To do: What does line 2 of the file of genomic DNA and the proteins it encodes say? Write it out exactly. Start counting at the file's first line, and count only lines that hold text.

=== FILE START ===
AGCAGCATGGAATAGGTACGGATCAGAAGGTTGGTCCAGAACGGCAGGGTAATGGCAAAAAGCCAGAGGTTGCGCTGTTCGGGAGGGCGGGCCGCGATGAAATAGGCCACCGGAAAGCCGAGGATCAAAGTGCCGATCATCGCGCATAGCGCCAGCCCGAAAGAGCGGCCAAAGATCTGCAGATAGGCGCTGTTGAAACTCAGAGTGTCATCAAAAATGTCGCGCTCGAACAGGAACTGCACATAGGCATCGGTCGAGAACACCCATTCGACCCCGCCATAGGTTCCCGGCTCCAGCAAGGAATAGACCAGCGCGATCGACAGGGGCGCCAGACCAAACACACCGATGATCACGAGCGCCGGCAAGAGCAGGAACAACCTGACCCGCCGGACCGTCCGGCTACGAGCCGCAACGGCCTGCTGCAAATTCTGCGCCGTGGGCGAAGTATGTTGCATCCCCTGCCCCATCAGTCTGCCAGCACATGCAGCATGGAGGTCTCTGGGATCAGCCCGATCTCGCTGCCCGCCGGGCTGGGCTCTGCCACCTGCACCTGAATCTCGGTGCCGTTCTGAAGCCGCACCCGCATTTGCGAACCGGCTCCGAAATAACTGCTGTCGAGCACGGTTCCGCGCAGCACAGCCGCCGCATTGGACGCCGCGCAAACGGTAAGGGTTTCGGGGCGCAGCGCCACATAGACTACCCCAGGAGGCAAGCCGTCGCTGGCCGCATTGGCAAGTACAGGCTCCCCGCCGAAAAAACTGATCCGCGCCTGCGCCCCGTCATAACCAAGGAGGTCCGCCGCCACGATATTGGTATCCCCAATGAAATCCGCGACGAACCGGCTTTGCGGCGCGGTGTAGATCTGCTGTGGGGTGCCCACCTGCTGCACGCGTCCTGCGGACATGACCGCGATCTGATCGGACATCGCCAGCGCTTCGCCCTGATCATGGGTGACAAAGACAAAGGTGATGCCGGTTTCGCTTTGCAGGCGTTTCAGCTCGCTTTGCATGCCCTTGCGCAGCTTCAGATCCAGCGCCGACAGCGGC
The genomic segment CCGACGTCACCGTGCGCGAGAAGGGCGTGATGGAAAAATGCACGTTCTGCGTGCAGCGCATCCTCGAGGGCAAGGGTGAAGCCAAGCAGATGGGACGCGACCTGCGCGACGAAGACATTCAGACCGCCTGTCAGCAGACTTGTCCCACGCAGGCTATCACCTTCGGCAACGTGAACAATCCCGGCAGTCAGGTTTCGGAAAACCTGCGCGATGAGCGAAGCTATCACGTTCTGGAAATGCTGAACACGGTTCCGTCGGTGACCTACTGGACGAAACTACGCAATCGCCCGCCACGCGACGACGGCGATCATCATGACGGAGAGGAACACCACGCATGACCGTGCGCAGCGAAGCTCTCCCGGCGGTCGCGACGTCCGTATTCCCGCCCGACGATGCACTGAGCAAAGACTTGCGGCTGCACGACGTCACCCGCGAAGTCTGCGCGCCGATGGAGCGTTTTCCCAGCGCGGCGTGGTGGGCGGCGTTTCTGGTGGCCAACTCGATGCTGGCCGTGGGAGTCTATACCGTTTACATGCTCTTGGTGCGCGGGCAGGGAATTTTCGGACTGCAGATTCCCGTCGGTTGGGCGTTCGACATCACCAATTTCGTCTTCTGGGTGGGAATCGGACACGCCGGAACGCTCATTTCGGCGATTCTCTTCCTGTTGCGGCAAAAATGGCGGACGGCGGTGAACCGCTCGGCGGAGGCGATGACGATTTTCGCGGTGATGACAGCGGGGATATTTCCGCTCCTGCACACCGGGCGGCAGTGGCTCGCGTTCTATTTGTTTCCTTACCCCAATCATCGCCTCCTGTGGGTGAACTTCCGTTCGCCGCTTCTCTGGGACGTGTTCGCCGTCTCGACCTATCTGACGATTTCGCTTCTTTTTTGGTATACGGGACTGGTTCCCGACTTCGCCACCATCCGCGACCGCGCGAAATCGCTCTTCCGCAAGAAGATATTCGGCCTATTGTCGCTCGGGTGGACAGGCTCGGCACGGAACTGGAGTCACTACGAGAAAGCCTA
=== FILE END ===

The genomic segment CCGACGTCACCGTGCGCGAGAAGGGCGTGATGGAAAAATGCACGTTCTGCGTGCAGCGCATCCTCGAGGGCAAGGGTGAAGCCAAGCAGATGGGACGCGACCTGCGCGACGAAGACATTCAGACCGCCTGTCAGCAGACTTGTCCCACGCAGGCTATCACCTTCGGCAACGTGAACAATCCCGGCAGTCAGGTTTCGGAAAACCTGCGCGATGAGCGAAGCTATCACGTTCTGGAAATGCTGAACACGGTTCCGTCGGTGACCTACTGGACGAAACTACGCAATCGCCCGCCACGCGACGACGGCGATCATCATGACGGAGAGGAACACCACGCATGACCGTGCGCAGCGAAGCTCTCCCGGCGGTCGCGACGTCCGTATTCCCGCCCGACGATGCACTGAGCAAAGACTTGCGGCTGCACGACGTCACCCGCGAAGTCTGCGCGCCGATGGAGCGTTTTCCCAGCGCGGCGTGGTGGGCGGCGTTTCTGGTGGCCAACTCGATGCTGGCCGTGGGAGTCTATACCGTTTACATGCTCTTGGTGCGCGGGCAGGGAATTTTCGGACTGCAGATTCCCGTCGGTTGGGCGTTCGACATCACCAATTTCGTCTTCTGGGTGGGAATCGGACACGCCGGAACGCTCATTTCGGCGATTCTCTTCCTGTTGCGGCAAAAATGGCGGACGGCGGTGAACCGCTCGGCGGAGGCGATGACGATTTTCGCGGTGATGACAGCGGGGATATTTCCGCTCCTGCACACCGGGCGGCAGTGGCTCGCGTTCTATTTGTTTCCTTACCCCAATCATCGCCTCCTGTGGGTGAACTTCCGTTCGCCGCTTCTCTGGGACGTGTTCGCCGTCTCGACCTATCTGACGATTTCGCTTCTTTTTTGGTATACGGGACTGGTTCCCGACTTCGCCACCATCCGCGACCGCGCGAAATCGCTCTTCCGCAAGAAGATATTCGGCCTATTGTCGCTCGGGTGGACAGGCTCGGCACGGAACTGGAGTCACTACGAGAAAGCCTA